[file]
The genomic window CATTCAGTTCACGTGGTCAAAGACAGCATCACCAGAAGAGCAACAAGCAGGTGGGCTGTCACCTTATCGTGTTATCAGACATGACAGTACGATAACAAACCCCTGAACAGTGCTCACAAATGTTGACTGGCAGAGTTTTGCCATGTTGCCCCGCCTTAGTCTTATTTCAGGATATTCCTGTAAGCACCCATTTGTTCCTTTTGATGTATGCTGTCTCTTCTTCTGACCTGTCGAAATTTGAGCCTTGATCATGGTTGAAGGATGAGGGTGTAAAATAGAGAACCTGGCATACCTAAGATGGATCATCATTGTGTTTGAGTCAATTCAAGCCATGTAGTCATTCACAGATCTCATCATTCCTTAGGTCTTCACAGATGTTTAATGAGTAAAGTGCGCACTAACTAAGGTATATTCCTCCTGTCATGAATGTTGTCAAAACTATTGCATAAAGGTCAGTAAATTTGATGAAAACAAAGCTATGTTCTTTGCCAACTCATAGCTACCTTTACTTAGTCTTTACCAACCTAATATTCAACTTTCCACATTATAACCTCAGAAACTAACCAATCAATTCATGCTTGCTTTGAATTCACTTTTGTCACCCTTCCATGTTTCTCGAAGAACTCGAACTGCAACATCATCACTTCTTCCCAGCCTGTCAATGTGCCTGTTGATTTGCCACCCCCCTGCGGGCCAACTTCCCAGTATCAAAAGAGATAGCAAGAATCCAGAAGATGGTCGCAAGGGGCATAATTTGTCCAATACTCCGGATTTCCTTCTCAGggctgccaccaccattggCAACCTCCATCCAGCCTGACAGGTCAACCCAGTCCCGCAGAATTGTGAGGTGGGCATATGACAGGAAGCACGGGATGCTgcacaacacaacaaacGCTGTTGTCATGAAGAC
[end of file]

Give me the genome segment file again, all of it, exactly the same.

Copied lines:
The genomic window CATTCAGTTCACGTGGTCAAAGACAGCATCACCAGAAGAGCAACAAGCAGGTGGGCTGTCACCTTATCGTGTTATCAGACATGACAGTACGATAACAAACCCCTGAACAGTGCTCACAAATGTTGACTGGCAGAGTTTTGCCATGTTGCCCCGCCTTAGTCTTATTTCAGGATATTCCTGTAAGCACCCATTTGTTCCTTTTGATGTATGCTGTCTCTTCTTCTGACCTGTCGAAATTTGAGCCTTGATCATGGTTGAAGGATGAGGGTGTAAAATAGAGAACCTGGCATACCTAAGATGGATCATCATTGTGTTTGAGTCAATTCAAGCCATGTAGTCATTCACAGATCTCATCATTCCTTAGGTCTTCACAGATGTTTAATGAGTAAAGTGCGCACTAACTAAGGTATATTCCTCCTGTCATGAATGTTGTCAAAACTATTGCATAAAGGTCAGTAAATTTGATGAAAACAAAGCTATGTTCTTTGCCAACTCATAGCTACCTTTACTTAGTCTTTACCAACCTAATATTCAACTTTCCACATTATAACCTCAGAAACTAACCAATCAATTCATGCTTGCTTTGAATTCACTTTTGTCACCCTTCCATGTTTCTCGAAGAACTCGAACTGCAACATCATCACTTCTTCCCAGCCTGTCAATGTGCCTGTTGATTTGCCACCCCCCTGCGGGCCAACTTCCCAGTATCAAAAGAGATAGCAAGAATCCAGAAGATGGTCGCAAGGGGCATAATTTGTCCAATACTCCGGATTTCCTTCTCAGggctgccaccaccattggCAACCTCCATCCAGCCTGACAGGTCAACCCAGTCCCGCAGAATTGTGAGGTGGGCATATGACAGGAAGCACGGGATGCTgcacaacacaacaaacGCTGTTGTCATGAAGAC